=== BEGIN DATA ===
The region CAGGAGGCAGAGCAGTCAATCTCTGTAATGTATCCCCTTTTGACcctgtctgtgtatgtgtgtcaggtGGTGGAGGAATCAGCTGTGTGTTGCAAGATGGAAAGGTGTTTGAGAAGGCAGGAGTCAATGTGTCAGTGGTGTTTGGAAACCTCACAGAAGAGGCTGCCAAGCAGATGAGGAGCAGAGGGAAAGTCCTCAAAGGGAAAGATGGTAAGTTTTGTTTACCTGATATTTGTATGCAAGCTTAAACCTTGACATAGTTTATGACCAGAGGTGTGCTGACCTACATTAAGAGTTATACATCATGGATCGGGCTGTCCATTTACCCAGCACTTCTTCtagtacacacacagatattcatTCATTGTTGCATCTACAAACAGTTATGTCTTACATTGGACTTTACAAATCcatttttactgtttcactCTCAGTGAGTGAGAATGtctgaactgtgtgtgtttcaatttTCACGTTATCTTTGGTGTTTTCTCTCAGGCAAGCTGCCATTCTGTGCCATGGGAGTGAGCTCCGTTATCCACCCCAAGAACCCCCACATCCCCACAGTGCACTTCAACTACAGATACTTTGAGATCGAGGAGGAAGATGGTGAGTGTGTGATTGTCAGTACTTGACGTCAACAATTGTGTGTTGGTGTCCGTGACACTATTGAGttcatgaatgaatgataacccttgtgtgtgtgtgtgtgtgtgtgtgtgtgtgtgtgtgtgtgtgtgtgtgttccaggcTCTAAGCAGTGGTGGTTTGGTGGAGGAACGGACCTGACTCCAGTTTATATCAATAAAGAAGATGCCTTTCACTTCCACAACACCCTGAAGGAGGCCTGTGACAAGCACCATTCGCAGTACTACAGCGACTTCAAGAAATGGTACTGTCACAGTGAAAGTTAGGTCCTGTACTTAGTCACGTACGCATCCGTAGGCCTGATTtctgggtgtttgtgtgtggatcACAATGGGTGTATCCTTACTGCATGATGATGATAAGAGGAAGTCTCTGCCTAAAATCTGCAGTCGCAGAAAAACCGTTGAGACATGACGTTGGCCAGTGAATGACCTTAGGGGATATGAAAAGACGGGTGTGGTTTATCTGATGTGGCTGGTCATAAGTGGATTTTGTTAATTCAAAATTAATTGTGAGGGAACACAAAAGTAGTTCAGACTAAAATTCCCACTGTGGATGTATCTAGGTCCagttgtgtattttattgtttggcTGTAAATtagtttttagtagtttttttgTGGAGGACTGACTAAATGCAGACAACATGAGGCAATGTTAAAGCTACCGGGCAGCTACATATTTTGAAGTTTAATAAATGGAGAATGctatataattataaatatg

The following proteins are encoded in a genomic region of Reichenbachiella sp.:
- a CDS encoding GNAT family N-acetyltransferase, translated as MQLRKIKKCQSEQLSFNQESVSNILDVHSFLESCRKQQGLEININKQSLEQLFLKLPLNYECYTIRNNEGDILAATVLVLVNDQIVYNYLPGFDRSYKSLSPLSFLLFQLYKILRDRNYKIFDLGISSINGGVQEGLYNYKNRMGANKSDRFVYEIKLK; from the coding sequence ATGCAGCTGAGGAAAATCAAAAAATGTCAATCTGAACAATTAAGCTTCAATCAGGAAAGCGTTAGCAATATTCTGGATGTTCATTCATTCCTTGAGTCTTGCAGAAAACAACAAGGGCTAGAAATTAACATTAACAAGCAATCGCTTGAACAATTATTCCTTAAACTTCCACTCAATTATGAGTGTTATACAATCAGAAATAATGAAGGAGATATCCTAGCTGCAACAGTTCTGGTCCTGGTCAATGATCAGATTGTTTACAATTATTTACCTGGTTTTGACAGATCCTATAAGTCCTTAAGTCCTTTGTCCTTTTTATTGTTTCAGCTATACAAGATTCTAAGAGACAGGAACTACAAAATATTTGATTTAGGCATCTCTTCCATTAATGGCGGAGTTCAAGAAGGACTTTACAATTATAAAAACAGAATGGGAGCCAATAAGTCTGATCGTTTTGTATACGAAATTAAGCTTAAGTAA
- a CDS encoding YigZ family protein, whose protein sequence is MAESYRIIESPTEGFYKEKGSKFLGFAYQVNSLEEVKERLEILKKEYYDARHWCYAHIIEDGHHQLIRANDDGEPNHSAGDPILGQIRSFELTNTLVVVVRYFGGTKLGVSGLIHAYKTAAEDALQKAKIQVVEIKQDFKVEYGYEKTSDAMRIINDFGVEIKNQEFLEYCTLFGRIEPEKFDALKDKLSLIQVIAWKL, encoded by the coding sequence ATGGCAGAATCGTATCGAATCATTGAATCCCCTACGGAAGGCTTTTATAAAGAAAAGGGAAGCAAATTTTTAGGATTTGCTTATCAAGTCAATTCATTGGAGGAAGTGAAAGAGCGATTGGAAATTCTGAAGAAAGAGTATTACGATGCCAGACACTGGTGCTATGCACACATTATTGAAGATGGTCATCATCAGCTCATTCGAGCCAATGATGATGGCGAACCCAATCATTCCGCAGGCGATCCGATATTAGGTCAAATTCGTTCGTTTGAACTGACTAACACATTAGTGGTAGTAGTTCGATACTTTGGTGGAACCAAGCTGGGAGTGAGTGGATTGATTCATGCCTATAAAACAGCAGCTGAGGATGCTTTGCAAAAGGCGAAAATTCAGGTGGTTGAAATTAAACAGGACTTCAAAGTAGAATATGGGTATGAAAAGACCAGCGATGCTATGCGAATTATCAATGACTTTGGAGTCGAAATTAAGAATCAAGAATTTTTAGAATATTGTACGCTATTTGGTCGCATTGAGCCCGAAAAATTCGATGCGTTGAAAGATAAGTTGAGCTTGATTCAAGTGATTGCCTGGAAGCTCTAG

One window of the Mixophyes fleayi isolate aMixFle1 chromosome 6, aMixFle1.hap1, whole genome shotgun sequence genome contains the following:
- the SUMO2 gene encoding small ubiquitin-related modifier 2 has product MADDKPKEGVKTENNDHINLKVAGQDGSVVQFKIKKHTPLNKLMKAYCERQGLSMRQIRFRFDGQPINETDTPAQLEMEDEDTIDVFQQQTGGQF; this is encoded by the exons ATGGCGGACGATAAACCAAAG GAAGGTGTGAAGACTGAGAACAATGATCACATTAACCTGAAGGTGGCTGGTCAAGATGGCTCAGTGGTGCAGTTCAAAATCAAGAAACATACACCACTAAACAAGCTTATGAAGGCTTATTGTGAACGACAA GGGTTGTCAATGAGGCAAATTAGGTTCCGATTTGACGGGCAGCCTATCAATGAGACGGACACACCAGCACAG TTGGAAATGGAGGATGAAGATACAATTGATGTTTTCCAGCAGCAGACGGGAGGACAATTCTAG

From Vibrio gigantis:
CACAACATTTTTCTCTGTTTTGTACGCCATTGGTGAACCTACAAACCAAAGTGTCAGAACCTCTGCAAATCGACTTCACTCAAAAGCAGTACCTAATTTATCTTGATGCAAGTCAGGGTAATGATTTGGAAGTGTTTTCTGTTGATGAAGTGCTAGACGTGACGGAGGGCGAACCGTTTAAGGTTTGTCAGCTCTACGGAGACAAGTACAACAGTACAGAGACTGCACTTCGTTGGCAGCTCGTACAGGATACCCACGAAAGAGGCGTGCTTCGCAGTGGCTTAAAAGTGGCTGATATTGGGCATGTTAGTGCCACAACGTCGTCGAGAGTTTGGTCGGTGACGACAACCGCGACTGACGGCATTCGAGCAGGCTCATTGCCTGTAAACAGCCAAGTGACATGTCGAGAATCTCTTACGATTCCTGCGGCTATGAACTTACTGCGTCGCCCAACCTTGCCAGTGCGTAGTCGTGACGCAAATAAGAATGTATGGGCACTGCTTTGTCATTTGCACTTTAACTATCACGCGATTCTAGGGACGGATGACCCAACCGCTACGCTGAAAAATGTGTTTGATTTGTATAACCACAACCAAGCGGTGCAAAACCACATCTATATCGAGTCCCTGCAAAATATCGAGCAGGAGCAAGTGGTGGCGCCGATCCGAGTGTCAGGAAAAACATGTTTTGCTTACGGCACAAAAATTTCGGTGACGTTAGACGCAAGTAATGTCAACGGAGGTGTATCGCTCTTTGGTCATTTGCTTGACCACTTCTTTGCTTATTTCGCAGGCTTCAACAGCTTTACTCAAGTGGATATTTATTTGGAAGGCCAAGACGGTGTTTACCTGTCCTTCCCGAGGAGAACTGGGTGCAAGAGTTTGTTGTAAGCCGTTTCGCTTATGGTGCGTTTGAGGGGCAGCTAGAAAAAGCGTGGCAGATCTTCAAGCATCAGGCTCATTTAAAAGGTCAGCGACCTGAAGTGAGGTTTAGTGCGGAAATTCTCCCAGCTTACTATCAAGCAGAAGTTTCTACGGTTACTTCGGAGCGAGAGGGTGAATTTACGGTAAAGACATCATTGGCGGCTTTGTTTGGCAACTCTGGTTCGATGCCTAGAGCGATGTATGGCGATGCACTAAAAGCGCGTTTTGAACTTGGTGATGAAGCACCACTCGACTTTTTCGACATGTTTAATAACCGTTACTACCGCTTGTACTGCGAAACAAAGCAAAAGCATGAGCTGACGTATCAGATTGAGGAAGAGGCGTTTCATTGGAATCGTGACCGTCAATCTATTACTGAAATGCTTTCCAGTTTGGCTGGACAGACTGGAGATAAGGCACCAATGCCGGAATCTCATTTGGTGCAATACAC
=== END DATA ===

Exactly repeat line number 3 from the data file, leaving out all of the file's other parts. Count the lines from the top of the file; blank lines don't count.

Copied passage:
- a CDS encoding GNAT family N-acetyltransferase, translated as MQLRKIKKCQSEQLSFNQESVSNILDVHSFLESCRKQQGLEININKQSLEQLFLKLPLNYECYTIRNNEGDILAATVLVLVNDQIVYNYLPGFDRSYKSLSPLSFLLFQLYKILRDRNYKIFDLGISSINGGVQEGLYNYKNRMGANKSDRFVYEIKLK; from the coding sequence ATGCAGCTGAGGAAAATCAAAAAATGTCAATCTGAACAATTAAGCTTCAATCAGGAAAGCGTTAGCAATATTCTGGATGTTCATTCATTCCTTGAGTCTTGCAGAAAACAACAAGGGCTAGAAATTAACATTAACAAGCAATCGCTTGAACAATTATTCCTTAAACTTCCACTCAATTATGAGTGTTATACAATCAGAAATAATGAAGGAGATATCCTAGCTGCAACAGTTCTGGTCCTGGTCAATGATCAGATTGTTTACAATTATTTACCTGGTTTTGACAGATCCTATAAGTCCTTAAGTCCTTTGTCCTTTTTATTGTTTCAGCTATACAAGATTCTAAGAGACAGGAACTACAAAATATTTGATTTAGGCATCTCTTCCATTAATGGCGGAGTTCAAGAAGGACTTTACAATTATAAAAACAGAATGGGAGCCAATAAGTCTGATCGTTTTGTATACGAAATTAAGCTTAAGTAA